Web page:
National UnityOral Question Period

December 13th, 1999 / 2:55 p.m.

Independent

John Nunziata Independent York South—Weston, ON

Mr. Speaker, it is the government's position that it will refuse to negotiate separation unless the Government of Quebec puts forward a clear question.

My question is for the Minister of Intergovernmental Affairs. In the event that the question is not clear, is it the intention of the federal government to participate in the referendum campaign, or would it be the position of the government that it would boycott a referendum that did not include a clear question?

Would he not agree that it would be illogical not to negotiate while participating in the referendum campaign?

National UnityOral Question Period

2:55 p.m.

The Speaker

That is a hypothetical question. However, if the minister wants to respond, I will permit it.

National UnityOral Question Period

2:55 p.m.

Saint-Laurent—Cartierville Québec

Liberal

Stéphane Dion LiberalPresident of the Queen's Privy Council for Canada and Minister of Intergovernmental Affairs

Mr. Speaker, one possibility would be to do exactly what was done by the Prime Minister of Canada in 1980.

Prime Minister Trudeau said to Premier Lévesque:

“Mr. Lévesque, if you go the route of sovereignty-association, there will be no negotiation”.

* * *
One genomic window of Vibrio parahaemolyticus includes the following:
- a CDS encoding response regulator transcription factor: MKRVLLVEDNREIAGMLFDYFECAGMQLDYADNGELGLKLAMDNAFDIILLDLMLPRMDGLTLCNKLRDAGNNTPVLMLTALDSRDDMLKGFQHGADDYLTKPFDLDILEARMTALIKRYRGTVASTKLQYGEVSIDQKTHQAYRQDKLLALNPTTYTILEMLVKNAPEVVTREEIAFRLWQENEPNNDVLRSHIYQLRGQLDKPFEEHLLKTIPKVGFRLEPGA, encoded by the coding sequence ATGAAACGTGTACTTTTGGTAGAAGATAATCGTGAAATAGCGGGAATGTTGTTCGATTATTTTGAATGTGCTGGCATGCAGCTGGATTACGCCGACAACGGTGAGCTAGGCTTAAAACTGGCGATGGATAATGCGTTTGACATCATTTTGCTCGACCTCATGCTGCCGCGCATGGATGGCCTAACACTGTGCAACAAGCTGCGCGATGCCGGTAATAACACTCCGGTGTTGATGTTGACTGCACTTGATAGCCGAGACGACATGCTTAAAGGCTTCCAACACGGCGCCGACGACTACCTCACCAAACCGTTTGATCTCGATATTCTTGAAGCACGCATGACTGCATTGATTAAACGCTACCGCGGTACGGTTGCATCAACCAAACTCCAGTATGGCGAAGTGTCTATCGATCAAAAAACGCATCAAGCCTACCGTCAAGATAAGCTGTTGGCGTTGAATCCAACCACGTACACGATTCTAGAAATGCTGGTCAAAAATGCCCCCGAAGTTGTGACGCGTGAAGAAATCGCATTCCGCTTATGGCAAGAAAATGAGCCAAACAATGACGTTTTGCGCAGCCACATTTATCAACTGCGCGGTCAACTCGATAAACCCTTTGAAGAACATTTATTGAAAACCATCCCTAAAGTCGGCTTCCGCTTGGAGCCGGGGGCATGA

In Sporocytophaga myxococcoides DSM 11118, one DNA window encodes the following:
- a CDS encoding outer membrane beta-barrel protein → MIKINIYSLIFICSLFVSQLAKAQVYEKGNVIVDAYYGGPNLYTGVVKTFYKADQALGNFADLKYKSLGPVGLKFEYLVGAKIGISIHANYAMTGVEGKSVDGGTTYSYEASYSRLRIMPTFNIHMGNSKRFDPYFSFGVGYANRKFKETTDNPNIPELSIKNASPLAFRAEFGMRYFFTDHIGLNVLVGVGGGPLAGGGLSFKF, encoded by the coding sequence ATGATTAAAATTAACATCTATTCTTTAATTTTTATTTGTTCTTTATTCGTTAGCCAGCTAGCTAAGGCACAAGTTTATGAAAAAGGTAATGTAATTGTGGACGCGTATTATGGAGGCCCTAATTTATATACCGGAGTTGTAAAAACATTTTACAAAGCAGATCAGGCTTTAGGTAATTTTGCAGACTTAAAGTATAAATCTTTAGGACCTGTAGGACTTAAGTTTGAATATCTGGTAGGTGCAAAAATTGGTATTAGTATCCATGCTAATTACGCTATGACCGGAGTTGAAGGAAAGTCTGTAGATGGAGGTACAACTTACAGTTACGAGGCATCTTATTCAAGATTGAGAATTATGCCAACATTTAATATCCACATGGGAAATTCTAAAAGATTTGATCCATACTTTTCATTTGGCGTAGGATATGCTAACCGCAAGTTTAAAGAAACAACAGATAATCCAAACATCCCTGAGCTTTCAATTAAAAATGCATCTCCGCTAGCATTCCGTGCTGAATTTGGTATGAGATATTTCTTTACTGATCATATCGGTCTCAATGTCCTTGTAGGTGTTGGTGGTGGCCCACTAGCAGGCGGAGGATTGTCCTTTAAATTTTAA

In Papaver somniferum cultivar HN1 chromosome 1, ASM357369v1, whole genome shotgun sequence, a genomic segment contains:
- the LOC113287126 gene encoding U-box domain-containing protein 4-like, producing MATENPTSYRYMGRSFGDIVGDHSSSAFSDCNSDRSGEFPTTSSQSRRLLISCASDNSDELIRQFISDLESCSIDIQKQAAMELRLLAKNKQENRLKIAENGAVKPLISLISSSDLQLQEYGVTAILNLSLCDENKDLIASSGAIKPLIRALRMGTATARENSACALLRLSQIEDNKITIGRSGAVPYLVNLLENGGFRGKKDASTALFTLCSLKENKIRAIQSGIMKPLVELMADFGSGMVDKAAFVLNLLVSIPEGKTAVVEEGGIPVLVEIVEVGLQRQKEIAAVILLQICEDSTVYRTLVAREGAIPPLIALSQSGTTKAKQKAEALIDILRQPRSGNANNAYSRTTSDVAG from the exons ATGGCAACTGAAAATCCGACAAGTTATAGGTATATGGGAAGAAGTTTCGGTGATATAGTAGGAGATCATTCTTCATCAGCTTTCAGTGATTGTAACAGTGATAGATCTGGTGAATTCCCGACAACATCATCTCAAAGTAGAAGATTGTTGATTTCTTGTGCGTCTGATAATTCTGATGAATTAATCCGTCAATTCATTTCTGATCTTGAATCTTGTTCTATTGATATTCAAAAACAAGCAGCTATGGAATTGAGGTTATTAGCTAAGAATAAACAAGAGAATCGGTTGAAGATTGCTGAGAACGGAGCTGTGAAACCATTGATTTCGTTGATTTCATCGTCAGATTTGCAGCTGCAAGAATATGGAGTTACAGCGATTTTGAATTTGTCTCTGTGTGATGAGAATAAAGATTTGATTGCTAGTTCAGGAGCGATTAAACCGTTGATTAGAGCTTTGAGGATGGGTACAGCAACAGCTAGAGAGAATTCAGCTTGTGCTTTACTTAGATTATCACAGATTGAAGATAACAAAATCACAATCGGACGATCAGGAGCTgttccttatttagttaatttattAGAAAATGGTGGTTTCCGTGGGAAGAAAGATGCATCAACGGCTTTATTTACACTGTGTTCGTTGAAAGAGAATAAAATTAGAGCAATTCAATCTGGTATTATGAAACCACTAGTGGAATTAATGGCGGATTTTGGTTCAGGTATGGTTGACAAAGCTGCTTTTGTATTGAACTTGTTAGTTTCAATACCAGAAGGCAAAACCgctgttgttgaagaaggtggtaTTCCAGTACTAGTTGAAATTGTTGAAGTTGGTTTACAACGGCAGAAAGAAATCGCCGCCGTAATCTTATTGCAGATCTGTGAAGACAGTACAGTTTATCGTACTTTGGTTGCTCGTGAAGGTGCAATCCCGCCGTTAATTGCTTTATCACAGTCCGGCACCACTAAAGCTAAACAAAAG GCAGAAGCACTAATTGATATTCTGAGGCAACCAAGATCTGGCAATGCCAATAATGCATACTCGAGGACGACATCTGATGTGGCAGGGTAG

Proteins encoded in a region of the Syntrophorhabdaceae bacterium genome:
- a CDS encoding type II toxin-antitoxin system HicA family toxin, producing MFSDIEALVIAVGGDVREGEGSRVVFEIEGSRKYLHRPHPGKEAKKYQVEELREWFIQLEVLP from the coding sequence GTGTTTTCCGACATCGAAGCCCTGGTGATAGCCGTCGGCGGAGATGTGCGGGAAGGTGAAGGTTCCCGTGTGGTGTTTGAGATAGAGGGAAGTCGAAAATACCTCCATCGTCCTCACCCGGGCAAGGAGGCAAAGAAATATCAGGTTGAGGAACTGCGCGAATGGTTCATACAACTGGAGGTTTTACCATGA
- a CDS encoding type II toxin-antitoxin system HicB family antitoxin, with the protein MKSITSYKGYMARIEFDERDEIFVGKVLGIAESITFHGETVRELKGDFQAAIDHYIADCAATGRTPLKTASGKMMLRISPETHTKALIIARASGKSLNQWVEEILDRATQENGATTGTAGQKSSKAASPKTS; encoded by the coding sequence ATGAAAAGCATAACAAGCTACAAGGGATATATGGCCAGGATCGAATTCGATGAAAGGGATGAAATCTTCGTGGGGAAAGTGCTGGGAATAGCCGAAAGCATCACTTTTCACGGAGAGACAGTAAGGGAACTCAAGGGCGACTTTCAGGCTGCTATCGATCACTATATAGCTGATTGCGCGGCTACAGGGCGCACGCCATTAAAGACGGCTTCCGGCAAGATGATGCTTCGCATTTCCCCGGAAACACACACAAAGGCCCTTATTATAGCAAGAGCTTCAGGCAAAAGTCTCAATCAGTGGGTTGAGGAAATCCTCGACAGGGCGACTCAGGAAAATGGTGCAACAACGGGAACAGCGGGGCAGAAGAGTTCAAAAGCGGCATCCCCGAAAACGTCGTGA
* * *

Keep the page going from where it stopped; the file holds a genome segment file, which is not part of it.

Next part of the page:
TaxationOral Question Period

2:55 p.m.

Reform

Jay Hill Reform Prince George—Peace River, BC

Mr. Speaker, Mackenzie, a small, remote town in the Rocky Mountains, is being discriminated against. Although further north, more isolated and with far less amenities than nearby cities to the southeast, Mackenzie residents do not qualify for the northern residents' tax deduction.

During a visit to my riding last spring the finance minister promised to review this blatantly unfair practice. Will he now correct the problem so that the citizens of Mackenzie can enjoy the same rights and benefits as other northerners?

TaxationOral Question Period

2:55 p.m.

LaSalle—Émard Québec

Liberal

Paul Martin LiberalMinister of Finance

Mr. Speaker, when the previous government established these lines, obviously there were those who won and those who did not.

In fact, the hon. member is right. In a meeting with people in his riding I discussed this and we did undertake to review it.

ReferendumsOral Question Period

3 p.m.

Bloc

Madeleine Dalphond-Guiral Bloc Laval Centre, QC

Mr. Speaker, when the Prime Minister began his political career, Quebec sovereignty was supported by 6% of voters. At the last referendum, over 49% of people voted in favour of sovereignty.

Given these results, are we to understand that the Prime Minister has come to a conclusion that justifies, in his mind, the tabling of a bill which seeks to put Quebec and its National Assembly in a straitjacket?